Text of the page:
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  1. Race-Ethnicity, Poverty, Urban Stressors, and Telomere Length in a Detroit Community-based Sample

    Residents of distressed urban areas suffer early aging-related disease and excess mortality. Using a community-based participatory research approach in a collaboration between social researchers and cellular biologists, we collected a unique data set of 239 black, white, or Mexican adults from a stratified, multistage probability sample of three Detroit neighborhoods. We drew venous blood and measured telomere length (TL), an indicator of stress-mediated biological aging, linking respondents’ TL to their community survey responses.

  2. The Problem of Urban Sprawl

    Thomas Laidley on the causes and consequences of expanding cities.

  3. The Organizational Trace of an Insurgent Moment

    The relationship between social movements and formal organizations has long been a concern to scholars of collective action. Many have argued that social movement organizations (SMOs) provide resources that facilitate movement emergence, while others have highlighted the ways in which SMOs institutionalize or coopt movement goals.
  4. From Systems Thinking to Systemic Action: Social Vulnerability and the Institutional Challenge of Urban Resilience

    From Systems Thinking to Systemic Action: Social Vulnerability and the Institutional Challenge of Urban Resilience

  5. Wage Stagnation and Buyer Power: How Buyer-Supplier Relations Affect U.S. Workers’ Wages, 1978 to 2014

    Since the 1970s, market restructuring has shifted many workers into workplaces heavily reliant on sales to outside corporate buyers. These outside buyers wield substantial power over working conditions among their suppliers. During the same period, wage growth for middle-income workers stagnated. By extending organizational theories of wage-setting to incorporate interactions between organizations, I predict that wage stagnation resulted in part from production workers’ heightened exposure to buyer power.
  6. Mass Mobilization and the Durability of New Democracies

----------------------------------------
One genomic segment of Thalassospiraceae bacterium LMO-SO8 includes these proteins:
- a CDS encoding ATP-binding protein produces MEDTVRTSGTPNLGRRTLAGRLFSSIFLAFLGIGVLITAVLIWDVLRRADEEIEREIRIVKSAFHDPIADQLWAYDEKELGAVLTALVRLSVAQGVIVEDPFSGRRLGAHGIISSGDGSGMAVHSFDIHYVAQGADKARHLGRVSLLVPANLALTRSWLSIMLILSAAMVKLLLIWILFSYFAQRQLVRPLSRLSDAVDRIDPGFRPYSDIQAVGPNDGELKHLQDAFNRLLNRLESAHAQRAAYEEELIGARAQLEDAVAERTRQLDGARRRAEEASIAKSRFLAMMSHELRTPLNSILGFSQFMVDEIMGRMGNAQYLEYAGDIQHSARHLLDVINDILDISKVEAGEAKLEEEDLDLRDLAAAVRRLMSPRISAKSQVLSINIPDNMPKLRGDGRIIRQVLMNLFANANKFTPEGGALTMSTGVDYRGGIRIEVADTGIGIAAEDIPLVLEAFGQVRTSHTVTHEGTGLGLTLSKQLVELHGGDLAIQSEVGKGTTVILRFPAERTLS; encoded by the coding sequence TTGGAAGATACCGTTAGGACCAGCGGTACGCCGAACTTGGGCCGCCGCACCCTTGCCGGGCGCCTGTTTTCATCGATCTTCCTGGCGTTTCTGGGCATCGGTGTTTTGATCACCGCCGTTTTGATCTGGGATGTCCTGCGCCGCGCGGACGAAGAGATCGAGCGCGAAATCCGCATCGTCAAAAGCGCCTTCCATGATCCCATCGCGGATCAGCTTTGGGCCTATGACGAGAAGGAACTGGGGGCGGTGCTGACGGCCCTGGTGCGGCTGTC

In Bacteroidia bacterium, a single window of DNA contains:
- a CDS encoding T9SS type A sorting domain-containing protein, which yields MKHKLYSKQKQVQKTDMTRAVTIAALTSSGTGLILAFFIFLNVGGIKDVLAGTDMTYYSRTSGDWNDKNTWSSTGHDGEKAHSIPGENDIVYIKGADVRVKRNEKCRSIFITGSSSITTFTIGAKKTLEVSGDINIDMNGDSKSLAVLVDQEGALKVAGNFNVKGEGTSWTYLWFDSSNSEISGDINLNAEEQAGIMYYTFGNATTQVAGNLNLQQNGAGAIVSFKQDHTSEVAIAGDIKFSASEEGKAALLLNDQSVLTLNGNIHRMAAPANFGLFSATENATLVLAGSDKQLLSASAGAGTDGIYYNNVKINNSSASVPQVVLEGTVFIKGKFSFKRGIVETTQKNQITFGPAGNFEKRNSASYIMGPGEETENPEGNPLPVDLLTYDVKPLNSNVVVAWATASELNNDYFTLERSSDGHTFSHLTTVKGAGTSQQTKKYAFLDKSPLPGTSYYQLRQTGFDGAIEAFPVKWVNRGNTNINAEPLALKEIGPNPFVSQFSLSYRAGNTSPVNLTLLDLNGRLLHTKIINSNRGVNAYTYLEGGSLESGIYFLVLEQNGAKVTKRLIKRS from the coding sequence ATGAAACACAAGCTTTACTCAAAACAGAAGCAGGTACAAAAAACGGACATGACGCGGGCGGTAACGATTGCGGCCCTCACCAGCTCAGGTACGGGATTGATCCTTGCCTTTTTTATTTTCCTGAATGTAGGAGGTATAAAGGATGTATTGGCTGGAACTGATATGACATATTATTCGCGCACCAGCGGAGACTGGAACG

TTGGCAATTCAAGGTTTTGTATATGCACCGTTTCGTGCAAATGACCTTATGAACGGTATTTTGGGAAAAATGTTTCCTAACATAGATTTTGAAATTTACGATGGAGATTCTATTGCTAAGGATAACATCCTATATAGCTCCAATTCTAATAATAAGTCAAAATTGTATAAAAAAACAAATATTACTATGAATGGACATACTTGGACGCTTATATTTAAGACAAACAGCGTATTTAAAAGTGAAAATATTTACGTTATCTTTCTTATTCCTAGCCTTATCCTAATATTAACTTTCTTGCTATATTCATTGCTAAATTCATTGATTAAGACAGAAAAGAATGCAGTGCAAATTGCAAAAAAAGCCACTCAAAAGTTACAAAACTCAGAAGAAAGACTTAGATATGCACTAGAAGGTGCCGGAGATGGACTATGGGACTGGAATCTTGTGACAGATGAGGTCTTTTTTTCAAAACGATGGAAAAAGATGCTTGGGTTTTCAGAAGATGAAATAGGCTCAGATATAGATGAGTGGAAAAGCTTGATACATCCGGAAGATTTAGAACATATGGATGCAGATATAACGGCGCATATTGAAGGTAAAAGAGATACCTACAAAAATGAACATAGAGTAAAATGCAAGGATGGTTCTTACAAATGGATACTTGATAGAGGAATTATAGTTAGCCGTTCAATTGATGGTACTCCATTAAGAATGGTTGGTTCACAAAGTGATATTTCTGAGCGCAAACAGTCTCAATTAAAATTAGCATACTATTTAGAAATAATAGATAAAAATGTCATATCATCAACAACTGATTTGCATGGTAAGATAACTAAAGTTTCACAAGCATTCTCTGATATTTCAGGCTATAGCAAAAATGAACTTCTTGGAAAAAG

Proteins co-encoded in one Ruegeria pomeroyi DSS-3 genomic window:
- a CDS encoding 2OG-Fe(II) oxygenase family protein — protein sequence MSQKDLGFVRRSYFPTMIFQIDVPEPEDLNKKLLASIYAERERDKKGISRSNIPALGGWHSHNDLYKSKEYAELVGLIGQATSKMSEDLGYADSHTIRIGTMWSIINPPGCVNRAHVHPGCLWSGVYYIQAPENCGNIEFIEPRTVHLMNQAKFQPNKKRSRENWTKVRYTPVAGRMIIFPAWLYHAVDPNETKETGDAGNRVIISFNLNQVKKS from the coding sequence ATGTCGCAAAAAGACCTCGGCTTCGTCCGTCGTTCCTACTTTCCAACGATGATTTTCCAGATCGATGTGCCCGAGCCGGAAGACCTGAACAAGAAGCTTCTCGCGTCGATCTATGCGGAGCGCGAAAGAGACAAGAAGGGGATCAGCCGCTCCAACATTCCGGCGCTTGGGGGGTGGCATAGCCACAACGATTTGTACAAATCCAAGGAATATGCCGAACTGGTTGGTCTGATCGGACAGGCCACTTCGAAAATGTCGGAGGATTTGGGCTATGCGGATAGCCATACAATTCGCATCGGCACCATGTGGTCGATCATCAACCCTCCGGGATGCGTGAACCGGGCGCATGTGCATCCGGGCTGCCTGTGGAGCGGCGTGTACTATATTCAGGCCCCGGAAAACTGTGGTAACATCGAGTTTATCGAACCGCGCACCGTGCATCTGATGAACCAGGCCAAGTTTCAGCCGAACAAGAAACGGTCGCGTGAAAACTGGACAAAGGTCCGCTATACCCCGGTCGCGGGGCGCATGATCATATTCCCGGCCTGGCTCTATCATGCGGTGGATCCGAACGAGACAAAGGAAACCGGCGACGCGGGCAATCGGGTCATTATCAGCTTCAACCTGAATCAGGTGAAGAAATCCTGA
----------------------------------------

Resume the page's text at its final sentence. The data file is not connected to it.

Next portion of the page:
The “elitist approach” to democratization contends that “democratic regimes that last have seldom, if ever, been instituted by mass popular actors” (Huntington 1984:212). This article subjects this observation to empirical scrutiny using statistical analyses of new democracies over the past half-century and a case study. Contrary to the elitist approach, I argue that new democracies growing out of mass mobilization are more likely to survive than are new democracies that were born amid quiescence.
  7. Like a Good Neighbor, Squatters Are There: Property and Neighborhood Stability in the Context of Urban Decline

    In declining cities, an abundance of vacant, devalued property, and under‐resourced regulatory mechanisms challenge dominant understandings of private ownership of real property as a source of investment and stability for individuals and neighborhoods. Drawing on four years of ethnography and 65 interviews in Detroit, this article finds that, despite the privileged standing of private property in U.S. culture, residents frequently accept or advocate for illegal property use, such as squatting or scrapping.

  8. Deception, Development, and Democracy

    Jacob Rugh on Christopher Mele’s Race and the Politics of Deception.
  9. Places in Need: The Changing Geography of Poverty

    In Places in Need, Scott Allard draws on census and administrative data combined with fieldwork and over 100 in‐depth interviews of suburban service providers to document the uneven safety net response to the suburbanization of poverty in the metropolitan United States. His geographic scope ranges across urban and suburban counties with considerable attention focused on suburban Chicago, Los Angeles, and Washington, DC.

  10. Performative Progressiveness: Accounting for New Forms of Inequality in the Gayborhood

    Attitudes toward homosexuality have liberalized considerably, but these positive public opinions conceal the persistence of prejudice at an interpersonal level. We use interviews with heterosexual residents of Chicago gayborhoods—urban districts that offer ample opportunities for contact and thus precisely the setting in which we would least expect bias to appear—to analyze this new form of inequality.